40 CFR § 261.21 - Characteristic of ignitability.
(1) It is a liquid, other than a solution containing less than 24 percent alcohol by volume and at least 50 percent water by weight, that has a flash point less than 60 °C (140 °F), as determined by using one of the following ASTM standards: ASTM D93-79, D93-80, D3278-78, D8174-18, or D8175-18 as specified in SW-846 Test Methods 1010B or 1020C (all incorporated by reference, see § 260.11 of this subchapter).
(2) It is not a liquid and is capable, under standard temperature and pressure, of causing fire through friction, absorption of moisture or spontaneous chemical changes and, when ignited, burns so vigorously and persistently that it creates a hazard.
(3) It is an ignitable compressed gas.
(i) The term “compressed gas” shall designate any material or mixture having in the container an absolute pressure exceeding 40 p.s.i. at 70 °F or, regardless of the pressure at 70 °F, having an absolute pressure exceeding 104 p.s.i. at 130 °F; or any liquid flammable material having a vapor pressure exceeding 40 p.s.i. absolute at 100 °F as determined by ASTM Test D-323.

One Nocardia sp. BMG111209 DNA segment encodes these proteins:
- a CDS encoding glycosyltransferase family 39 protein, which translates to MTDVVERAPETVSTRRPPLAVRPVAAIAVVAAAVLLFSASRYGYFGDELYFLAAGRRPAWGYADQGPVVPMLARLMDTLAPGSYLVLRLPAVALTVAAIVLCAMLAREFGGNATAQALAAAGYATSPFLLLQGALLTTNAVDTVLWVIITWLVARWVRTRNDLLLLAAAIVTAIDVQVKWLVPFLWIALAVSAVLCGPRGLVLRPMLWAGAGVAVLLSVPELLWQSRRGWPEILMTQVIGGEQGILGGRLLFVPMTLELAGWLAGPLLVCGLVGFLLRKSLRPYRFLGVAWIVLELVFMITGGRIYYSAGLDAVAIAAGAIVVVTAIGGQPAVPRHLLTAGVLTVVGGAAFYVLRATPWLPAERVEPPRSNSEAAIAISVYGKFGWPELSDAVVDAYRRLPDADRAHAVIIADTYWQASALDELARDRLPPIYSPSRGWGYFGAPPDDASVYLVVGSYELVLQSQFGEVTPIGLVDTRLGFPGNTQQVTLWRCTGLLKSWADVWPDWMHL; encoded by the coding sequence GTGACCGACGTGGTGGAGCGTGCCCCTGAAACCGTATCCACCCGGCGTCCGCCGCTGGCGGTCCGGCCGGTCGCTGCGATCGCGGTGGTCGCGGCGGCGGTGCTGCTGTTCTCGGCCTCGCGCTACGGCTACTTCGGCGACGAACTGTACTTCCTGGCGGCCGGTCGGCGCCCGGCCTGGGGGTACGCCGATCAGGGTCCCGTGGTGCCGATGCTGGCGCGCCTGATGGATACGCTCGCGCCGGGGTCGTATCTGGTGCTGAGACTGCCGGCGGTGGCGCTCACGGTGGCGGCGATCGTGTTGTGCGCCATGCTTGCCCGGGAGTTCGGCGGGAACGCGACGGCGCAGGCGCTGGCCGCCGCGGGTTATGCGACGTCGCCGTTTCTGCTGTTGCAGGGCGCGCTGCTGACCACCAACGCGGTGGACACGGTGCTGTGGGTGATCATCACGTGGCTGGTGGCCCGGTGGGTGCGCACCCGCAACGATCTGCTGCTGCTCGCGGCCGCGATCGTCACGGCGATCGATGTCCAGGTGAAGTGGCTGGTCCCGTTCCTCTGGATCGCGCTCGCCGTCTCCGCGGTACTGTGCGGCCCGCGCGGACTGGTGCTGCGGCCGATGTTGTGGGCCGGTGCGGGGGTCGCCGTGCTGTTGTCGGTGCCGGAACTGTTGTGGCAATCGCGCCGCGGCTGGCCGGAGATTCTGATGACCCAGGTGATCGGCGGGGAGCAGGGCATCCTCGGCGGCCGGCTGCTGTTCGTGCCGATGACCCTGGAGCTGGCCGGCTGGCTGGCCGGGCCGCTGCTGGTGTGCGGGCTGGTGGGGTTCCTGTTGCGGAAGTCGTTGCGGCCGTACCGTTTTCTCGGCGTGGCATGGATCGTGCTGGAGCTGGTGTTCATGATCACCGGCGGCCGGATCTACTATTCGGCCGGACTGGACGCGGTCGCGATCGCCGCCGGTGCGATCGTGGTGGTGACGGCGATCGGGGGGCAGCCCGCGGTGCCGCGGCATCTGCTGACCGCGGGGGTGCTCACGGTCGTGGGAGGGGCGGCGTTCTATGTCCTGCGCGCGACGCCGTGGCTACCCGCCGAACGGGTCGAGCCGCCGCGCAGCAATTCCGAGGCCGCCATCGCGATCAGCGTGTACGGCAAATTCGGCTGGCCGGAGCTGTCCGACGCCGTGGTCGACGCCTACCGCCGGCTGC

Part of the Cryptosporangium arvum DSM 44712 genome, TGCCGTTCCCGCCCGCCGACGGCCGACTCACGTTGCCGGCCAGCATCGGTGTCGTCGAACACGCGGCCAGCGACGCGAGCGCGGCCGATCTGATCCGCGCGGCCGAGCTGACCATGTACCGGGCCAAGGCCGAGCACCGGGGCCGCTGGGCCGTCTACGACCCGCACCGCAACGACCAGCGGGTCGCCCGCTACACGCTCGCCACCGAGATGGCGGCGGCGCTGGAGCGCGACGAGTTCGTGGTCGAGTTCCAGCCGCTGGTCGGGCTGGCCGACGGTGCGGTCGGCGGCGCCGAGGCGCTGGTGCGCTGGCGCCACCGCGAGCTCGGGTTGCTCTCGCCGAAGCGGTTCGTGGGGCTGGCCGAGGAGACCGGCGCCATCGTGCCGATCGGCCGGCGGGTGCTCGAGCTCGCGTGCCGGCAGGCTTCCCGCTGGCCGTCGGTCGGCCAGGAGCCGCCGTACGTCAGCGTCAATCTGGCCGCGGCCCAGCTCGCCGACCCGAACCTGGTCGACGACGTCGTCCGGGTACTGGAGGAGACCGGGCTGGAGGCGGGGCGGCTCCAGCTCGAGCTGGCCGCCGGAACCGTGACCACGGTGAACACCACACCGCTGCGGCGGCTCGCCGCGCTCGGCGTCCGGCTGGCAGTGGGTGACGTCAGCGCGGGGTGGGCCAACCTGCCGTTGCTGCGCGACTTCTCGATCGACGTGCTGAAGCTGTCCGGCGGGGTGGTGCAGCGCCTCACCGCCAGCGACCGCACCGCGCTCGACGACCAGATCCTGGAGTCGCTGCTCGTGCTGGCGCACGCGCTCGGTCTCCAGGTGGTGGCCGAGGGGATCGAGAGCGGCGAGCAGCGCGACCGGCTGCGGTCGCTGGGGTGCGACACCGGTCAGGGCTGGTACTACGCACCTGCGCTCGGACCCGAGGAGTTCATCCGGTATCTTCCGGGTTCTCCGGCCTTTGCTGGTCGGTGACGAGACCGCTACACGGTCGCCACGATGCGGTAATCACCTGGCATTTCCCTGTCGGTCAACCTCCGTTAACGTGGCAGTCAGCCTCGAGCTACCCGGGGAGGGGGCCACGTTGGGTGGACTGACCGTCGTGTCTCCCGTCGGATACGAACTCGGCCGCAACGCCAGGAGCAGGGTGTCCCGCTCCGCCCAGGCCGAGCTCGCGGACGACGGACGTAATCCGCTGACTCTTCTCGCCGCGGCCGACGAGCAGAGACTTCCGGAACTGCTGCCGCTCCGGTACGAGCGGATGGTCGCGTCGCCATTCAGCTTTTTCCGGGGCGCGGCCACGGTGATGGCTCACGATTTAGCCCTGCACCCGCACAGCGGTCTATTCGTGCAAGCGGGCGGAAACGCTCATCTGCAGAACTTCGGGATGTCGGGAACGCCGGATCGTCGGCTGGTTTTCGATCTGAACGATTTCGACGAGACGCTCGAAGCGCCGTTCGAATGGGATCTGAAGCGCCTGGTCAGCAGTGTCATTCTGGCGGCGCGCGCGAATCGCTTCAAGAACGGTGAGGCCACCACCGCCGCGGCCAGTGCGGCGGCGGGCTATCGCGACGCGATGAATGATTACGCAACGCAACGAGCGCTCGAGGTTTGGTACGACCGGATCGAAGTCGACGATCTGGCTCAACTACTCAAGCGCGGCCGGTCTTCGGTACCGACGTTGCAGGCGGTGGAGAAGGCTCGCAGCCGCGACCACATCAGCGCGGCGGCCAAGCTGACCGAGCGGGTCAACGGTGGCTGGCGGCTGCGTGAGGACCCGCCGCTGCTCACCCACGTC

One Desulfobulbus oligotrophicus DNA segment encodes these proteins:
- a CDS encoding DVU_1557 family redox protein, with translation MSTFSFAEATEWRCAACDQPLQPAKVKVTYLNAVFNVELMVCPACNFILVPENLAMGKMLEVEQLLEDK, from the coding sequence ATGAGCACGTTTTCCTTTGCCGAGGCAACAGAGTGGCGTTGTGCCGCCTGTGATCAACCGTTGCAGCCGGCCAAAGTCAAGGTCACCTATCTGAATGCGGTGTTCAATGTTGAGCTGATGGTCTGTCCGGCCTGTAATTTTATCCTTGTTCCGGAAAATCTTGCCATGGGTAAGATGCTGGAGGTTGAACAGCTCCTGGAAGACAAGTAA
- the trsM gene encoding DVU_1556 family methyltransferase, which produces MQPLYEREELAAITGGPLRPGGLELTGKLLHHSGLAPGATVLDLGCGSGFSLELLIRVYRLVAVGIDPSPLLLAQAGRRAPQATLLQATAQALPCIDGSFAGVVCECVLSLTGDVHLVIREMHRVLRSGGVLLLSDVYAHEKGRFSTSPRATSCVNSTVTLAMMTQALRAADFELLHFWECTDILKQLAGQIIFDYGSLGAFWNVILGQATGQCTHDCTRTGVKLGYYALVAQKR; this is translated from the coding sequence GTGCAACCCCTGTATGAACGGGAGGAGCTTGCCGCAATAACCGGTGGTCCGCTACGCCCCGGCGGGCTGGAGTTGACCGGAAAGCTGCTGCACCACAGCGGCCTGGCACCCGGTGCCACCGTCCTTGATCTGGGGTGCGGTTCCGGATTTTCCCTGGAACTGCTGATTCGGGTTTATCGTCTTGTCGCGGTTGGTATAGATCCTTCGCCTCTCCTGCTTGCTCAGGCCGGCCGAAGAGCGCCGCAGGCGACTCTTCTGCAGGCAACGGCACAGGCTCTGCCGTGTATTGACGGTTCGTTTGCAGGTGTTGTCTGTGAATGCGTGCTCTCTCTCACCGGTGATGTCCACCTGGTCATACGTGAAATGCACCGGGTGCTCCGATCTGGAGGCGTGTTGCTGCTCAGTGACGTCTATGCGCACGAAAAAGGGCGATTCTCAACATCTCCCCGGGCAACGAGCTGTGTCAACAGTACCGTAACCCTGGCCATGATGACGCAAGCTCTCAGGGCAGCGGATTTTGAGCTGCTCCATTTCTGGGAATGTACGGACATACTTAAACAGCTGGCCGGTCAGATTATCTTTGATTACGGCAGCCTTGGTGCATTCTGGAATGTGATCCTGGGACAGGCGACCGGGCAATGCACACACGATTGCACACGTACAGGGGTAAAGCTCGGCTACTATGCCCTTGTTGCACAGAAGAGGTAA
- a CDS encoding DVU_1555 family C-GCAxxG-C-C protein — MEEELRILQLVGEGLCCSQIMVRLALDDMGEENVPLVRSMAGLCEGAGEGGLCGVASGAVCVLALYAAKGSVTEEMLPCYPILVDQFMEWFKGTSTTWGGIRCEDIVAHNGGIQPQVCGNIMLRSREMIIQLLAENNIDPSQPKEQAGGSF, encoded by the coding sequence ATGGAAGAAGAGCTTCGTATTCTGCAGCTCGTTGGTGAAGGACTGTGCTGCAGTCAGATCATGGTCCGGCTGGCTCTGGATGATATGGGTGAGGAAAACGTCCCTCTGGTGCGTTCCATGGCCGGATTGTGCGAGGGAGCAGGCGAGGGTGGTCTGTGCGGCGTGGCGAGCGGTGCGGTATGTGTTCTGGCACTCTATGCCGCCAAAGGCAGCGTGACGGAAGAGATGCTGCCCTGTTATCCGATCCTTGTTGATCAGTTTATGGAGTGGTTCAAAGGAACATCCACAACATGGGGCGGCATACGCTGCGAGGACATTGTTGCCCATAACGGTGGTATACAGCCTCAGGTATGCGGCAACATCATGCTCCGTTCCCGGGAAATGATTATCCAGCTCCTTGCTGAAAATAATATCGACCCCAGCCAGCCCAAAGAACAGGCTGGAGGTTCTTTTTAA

(ii) A compressed gas shall be characterized as ignitable if any one of the following occurs:
(A) Either a mixture of 13 percent or less (by volume) with air forms a flammable mixture or the flammable range with air is wider than 12 percent regardless of the lower limit. These limits shall be determined at atmospheric temperature and pressure. The method of sampling and test procedure shall be the ASTM E 681-85 (incorporated by reference, see § 260.11 of this subchapter), or other equivalent methods approved by the Associate Administrator, Pipeline and Hazardous Materials Safety Administration, U.S. Department of Transportation.
(B) It is determined to be flammable or extremely flammable using 49 CFR 173.115(l).
(4) It is an oxidizer. An oxidizer for the purpose of this subchapter is a substance such as a chlorate, permanganate, inorganic peroxide, or a nitrate, that yields oxygen readily to stimulate the combustion of organic matter.
(i) An organic compound containing the bivalent -O-O- structure and which may be considered a derivative of hydrogen peroxide where one or more of the hydrogen atoms have been replaced by organic radicals must be classed as an organic peroxide unless:
(A) The material meets the definition of a Division 1.1, 1.2, or 1.3 explosive, as defined in § 261.23(a)(8), in which case it must be classed as an explosive,
(C) It is determined that the predominant hazard of the material containing an organic peroxide is other than that of an organic peroxide, or
(D) According to data on file with the Pipeline and Hazardous Materials Safety Administration in the U.S. Department of Transportation, it has been determined that the material does not present a hazard in transportation.